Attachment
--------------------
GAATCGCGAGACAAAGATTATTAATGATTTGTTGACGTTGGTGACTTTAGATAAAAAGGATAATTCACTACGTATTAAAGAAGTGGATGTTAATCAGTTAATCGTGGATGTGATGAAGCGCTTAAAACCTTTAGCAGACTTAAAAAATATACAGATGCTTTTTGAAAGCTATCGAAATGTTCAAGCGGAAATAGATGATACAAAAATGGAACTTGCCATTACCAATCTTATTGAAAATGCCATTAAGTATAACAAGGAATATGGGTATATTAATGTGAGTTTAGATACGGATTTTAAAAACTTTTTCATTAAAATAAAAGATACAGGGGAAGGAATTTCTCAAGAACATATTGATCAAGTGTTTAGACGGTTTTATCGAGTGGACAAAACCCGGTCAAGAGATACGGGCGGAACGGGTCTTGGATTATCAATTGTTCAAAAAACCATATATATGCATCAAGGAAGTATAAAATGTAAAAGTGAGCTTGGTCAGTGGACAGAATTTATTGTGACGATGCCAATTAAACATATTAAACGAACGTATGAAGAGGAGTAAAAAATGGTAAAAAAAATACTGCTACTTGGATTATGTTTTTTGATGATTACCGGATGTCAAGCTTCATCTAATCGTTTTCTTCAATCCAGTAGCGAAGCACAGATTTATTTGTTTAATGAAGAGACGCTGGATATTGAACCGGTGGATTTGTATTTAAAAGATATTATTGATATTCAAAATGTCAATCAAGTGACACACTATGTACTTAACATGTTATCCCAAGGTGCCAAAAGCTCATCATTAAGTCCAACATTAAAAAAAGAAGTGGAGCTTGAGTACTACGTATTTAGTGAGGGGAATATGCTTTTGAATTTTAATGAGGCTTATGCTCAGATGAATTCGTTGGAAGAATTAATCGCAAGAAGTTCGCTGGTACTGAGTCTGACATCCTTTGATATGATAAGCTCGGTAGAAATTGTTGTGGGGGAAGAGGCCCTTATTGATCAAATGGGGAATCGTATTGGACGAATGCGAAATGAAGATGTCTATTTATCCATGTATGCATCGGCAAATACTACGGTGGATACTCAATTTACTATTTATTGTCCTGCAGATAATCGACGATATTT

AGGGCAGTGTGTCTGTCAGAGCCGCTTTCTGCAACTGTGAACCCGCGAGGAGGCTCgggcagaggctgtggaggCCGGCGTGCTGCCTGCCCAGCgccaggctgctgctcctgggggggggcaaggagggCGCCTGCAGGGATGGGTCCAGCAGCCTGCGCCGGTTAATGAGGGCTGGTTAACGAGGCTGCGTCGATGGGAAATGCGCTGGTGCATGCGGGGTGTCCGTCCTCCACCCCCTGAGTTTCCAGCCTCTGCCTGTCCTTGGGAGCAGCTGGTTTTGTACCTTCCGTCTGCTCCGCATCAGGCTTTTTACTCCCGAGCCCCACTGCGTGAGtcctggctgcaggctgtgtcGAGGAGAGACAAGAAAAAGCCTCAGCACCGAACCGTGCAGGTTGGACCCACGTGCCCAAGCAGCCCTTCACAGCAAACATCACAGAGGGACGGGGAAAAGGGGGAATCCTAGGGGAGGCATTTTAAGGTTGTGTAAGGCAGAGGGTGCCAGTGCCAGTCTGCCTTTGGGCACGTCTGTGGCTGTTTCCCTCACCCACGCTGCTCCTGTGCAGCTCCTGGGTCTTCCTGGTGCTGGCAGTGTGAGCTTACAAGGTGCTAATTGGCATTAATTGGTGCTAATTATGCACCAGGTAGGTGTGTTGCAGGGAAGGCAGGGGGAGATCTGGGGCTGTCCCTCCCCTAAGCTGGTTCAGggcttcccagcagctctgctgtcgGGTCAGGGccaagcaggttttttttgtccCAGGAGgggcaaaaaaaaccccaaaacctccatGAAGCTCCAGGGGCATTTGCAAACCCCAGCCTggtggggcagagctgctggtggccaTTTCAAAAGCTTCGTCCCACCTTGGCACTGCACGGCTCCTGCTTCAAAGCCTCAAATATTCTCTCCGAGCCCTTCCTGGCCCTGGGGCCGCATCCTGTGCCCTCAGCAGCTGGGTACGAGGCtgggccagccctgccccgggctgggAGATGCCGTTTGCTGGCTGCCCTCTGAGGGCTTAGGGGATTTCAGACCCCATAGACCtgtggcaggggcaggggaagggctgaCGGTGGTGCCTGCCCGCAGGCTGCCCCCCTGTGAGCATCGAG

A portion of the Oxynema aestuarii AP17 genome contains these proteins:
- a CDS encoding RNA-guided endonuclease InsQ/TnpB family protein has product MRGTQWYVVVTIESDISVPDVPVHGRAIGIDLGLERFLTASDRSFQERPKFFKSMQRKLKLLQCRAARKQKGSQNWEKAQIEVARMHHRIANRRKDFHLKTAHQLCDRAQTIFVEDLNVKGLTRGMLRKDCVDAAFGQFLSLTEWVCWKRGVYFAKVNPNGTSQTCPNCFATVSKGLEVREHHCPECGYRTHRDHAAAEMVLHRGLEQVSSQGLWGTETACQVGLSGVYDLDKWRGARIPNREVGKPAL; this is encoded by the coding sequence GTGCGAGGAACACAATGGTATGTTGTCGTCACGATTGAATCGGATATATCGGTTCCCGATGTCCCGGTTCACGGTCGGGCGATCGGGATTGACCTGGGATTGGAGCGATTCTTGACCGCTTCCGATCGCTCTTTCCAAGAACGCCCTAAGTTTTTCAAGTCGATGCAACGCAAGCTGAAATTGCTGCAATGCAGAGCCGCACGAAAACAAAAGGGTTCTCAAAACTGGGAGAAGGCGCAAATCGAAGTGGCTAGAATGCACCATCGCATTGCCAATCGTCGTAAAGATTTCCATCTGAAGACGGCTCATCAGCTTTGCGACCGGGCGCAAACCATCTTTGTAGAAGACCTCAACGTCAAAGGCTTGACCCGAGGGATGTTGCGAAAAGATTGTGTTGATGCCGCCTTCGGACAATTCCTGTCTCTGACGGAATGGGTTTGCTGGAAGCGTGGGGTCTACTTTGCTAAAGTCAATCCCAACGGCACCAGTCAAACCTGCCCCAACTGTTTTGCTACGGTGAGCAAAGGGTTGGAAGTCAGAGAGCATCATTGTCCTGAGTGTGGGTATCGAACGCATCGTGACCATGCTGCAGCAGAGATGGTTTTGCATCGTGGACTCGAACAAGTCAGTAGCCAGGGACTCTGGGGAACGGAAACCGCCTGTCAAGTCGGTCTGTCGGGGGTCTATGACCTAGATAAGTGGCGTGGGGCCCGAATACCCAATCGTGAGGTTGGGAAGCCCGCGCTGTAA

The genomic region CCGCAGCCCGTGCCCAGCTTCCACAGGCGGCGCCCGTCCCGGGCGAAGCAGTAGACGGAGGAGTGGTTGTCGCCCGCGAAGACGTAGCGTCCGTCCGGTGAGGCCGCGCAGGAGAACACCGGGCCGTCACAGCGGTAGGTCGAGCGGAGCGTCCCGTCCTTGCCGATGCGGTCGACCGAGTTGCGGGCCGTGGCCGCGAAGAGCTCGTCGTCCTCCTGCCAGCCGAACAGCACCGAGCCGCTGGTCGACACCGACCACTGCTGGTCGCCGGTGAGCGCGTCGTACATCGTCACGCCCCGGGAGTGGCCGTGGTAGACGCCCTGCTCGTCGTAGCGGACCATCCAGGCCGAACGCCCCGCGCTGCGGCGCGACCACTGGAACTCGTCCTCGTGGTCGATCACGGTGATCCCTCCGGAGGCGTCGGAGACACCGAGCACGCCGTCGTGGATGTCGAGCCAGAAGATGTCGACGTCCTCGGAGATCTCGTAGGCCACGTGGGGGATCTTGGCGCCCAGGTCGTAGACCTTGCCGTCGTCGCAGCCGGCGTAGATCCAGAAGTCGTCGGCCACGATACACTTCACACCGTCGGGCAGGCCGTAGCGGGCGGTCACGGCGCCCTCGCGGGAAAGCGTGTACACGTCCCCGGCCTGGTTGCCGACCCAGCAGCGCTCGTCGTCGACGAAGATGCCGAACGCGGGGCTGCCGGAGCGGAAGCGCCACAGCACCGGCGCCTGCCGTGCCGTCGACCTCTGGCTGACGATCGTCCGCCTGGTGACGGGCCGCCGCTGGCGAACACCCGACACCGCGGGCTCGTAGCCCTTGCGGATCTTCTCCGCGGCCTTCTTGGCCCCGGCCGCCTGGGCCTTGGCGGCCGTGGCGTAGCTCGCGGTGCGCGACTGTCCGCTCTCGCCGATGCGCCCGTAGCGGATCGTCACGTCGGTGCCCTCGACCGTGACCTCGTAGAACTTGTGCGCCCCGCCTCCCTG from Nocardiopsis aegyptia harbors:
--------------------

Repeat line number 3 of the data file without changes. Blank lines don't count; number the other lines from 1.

A portion of the Oxynema aestuarii AP17 genome contains these proteins: